Lipid Membrane Remodeling and Metabolic Response During Ethanol and Isobutanol Stress in Zymomonas mobilis
Julio Rivera Vazquez1,2* (email@example.com), Edna Trujillo1,2, Jonathan Williams1,2, Fukang She2, Melanie Callaghan1,2, Joshua J. Coon1,2, Daniel Amador-Noguez1,2, and Tim Donohue1,2
1Great Lakes Bioenergy Research Center; and 2University of Wisconsin–Madison
Zymomonas mobilis, an ethanologenic gram-negative bacterium, is currently being bioengineered to produce isobutanol. However, it has been observed that exposure to isobutanol elicits detrimental physiological changes, including a reduction in growth rate and glucose consumption. This project aims to systematically investigate the physiological response of Z. mobilis to isobutanol with a particular emphasis on changes in lipid membrane composition and proteome allocation.
Despite being a proficient ethanol producer, Z. mobilis experiences growth inhibition at high ethanol titers and is highly sensitive to isobutanol. It is known that bacteria can modulate lipid membrane composition to increase their tolerance to environmental stressors. In this study, researchers used liquid chromatography–mass spectrometry (MS)/MS-based lipidomics to measure changes in lipid membrane composition that occur when Z. mobilis is exposed to increasing concentrations of ethanol and isobutanol. Exposure to ethanol and isobutanol resulted in significant but distinct changes to the lipid and fatty acid composition. Affected lipid classes included cardiolipins, phosphatidylcholines, and phosphatidylethanolamines. The fatty acid composition was also significantly affected. Most notably, a substantial increase in C19 cyclopropane fatty acid content was observed when cells were grown at high ethanol concentrations, suggesting that the changes comprise a defense mechanism in response to solvent stress. Previous evidence showed that cyclopropane-ringed fatty acids modify membrane fluidity and act as a barrier to prevent detrimental molecules from entering the cell. To test the hypothesis that C19 cyclopropane fatty acids and derived lipids contribute to solvent resistance in Z. mobilis, researchers engineered a strain that overexpressed the Cyclopropane Fatty Acyl Synthase (CFA synthase) protein (ZMO1033) responsible for transforming unsaturated fatty acids into cyclopropane fatty acids. Analysis of the lipid membrane composition of the CFA synthase overexpressing strain showed a significant increase in C19 cyclopropane fatty acid content for all lipid classes. This increase correlated with significantly improved growth rates in the presence of high ethanol and isobutanol concentrations. These data demonstrate the importance of cyclopropane fatty acids to solvent stress resistance and the effects of isobutanol on protein activity in Z. mobilis. This data will allow engineering of strains that are more resistant to high ethanol and isobutanol concentrations.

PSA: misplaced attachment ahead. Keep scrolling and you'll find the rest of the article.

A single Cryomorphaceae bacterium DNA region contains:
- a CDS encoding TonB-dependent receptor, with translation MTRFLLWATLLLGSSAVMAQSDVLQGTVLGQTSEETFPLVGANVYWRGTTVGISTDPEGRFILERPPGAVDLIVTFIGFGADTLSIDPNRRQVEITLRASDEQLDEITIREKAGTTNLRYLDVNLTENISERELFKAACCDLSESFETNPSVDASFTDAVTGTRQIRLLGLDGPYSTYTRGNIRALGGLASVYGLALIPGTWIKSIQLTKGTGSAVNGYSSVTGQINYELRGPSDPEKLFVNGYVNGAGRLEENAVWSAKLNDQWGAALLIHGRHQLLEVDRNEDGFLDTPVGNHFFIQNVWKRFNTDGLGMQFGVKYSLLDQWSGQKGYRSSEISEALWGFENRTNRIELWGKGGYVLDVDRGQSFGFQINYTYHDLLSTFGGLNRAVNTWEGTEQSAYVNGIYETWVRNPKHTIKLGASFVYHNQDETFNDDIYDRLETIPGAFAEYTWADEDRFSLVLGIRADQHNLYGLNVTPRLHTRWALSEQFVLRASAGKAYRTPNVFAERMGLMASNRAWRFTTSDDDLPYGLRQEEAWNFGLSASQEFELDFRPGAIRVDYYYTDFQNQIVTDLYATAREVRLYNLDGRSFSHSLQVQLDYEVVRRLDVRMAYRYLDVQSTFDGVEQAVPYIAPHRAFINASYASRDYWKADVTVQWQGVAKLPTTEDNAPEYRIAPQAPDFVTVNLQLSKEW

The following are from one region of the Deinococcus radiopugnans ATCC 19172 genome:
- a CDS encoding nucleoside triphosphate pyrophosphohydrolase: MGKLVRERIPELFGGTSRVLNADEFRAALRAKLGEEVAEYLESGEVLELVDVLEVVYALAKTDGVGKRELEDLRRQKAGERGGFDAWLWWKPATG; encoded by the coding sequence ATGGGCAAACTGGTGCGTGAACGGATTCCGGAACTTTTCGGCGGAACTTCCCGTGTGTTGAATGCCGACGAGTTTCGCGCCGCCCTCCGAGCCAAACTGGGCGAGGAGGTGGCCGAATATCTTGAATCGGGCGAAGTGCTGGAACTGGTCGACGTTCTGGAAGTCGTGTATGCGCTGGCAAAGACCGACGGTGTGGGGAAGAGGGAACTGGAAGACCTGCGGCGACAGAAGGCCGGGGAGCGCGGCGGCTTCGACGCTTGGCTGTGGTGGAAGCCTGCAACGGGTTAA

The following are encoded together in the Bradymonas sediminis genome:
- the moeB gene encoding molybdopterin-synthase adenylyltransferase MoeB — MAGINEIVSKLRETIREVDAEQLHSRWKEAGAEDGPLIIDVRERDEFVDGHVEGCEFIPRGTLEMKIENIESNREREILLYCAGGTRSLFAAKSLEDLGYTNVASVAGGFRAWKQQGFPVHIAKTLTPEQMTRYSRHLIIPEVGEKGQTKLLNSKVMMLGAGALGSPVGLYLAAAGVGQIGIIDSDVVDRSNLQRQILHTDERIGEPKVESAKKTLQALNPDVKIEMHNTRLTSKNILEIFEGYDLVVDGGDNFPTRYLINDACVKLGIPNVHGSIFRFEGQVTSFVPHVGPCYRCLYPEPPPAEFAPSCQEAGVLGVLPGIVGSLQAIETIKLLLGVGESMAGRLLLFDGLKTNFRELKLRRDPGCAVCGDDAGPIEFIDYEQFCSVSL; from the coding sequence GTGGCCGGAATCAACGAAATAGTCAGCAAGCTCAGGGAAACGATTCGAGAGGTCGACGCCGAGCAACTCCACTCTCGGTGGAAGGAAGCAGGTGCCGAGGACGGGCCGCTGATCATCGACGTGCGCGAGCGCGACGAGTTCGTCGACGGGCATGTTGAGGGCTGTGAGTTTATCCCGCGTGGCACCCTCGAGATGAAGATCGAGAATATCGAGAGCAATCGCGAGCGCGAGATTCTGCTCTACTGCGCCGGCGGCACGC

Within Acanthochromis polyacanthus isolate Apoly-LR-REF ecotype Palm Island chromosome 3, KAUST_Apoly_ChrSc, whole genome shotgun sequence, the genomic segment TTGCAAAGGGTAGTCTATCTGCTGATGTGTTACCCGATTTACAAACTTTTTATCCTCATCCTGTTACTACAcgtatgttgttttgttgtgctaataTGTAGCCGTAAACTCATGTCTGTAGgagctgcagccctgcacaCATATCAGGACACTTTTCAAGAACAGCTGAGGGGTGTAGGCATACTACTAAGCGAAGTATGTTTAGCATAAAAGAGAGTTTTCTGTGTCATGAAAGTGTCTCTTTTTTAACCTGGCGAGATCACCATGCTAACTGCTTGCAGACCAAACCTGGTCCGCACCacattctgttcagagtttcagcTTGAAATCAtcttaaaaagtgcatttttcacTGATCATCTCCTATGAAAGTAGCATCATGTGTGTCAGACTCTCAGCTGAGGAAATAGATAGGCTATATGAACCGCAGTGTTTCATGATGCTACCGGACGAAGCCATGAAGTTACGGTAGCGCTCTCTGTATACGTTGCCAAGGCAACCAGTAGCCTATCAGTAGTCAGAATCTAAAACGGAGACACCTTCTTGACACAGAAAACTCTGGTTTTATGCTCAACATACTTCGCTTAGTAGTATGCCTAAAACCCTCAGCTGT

This material is based upon work supported by the Great Lakes Bioenergy Research Center, U.S. Department of Energy, Office of Science, Biological and Environmental Research (BER) Program under Award Number DE-SC0018409.